Andrea Billups
January 31, 2014 12:50 PM

As winter weather shut down highways and crippled portions of the South, one Alabama neurosurgeon made a heroic decision Tuesday not to let Mother Nature get in the way of life-saving treatment.

Dr. Zenko Hrynkiw, a 62-year-old brain surgeon (who has had a liver transplant), was working in Birmingham’s Brookwood Medical Center when he was contacted by another hospital. There, a patient was desperate for emergency surgery for a traumatic brain injury.

Hrynkiw set off across town to operate, but his vehicle could only go so far in traffic and snow-stalled roads. His cell phone service went in and out as he tried to communicate with nurses. So he made a brave decision to get out and walk – for more than six miles, in a massive snowstorm – a feat that has earned praise at Trinity Medical Center where he operated, as a hero, NBC reported.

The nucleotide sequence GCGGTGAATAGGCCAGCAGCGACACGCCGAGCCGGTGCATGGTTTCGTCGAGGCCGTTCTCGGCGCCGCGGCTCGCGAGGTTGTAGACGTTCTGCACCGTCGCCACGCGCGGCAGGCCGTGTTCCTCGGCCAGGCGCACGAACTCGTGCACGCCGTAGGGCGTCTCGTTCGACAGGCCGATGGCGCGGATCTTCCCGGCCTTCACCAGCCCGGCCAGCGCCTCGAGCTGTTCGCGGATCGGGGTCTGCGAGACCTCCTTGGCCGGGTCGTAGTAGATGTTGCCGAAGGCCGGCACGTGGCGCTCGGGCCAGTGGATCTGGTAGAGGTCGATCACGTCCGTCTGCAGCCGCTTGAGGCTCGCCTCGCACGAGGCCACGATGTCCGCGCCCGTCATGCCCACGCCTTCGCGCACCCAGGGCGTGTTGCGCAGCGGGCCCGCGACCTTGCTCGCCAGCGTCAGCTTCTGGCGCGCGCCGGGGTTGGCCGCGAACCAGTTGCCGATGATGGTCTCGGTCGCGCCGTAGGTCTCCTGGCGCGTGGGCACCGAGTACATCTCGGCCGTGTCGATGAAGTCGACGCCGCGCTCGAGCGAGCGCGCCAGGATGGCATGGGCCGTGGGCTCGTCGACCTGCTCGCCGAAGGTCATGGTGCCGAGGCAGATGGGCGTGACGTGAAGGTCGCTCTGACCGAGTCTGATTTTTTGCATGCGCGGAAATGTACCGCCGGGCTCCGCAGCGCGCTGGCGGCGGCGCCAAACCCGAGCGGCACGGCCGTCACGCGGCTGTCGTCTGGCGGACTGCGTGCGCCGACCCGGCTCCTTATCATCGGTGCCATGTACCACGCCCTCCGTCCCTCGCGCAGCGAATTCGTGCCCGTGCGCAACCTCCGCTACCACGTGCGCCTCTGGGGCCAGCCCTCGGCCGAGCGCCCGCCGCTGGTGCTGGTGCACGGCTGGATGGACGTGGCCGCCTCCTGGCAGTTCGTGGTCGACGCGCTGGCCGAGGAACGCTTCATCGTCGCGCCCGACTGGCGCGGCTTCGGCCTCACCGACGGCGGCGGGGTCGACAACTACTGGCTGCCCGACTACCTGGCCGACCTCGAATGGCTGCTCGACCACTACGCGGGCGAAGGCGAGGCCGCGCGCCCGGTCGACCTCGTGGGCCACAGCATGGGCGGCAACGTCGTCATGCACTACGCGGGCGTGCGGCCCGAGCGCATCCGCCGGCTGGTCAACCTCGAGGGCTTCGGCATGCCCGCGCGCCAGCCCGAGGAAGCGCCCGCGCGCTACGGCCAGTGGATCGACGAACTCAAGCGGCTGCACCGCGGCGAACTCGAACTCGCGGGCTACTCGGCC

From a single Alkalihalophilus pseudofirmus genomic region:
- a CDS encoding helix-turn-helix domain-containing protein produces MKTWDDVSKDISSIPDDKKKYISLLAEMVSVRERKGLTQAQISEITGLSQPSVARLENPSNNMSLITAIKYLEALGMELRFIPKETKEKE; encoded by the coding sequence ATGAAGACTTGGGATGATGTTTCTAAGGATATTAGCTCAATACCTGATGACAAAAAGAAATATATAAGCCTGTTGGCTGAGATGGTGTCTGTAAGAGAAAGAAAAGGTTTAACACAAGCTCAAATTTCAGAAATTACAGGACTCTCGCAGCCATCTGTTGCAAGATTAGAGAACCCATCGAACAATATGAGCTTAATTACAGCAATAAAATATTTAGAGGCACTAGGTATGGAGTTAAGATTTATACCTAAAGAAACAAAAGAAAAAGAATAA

“He had a 90 percent chance of death, and the nurses and the ER physicians called me when I was walking and told me he was deteriorated and went into unconsciousness,” Hrynkiw told the Associated Press about the desperate patient. “He was dying. If he didn’t have surgery, he would be dead. It’s not going to happen on my watch.”

Atlanta gridlock on Jan. 29
David Tulis/AP

The determined physician made it to the operating room and his patient, according to the hospital, is now doing well.

“It was not just a walk in the park,” Keith Granger, CEO of Trinity, told Alabama news site Given what the doctor was up against, “it’s a remarkable physical feat and mental feat. And we have an individual alive today who wouldn’t be here if not for his efforts.”

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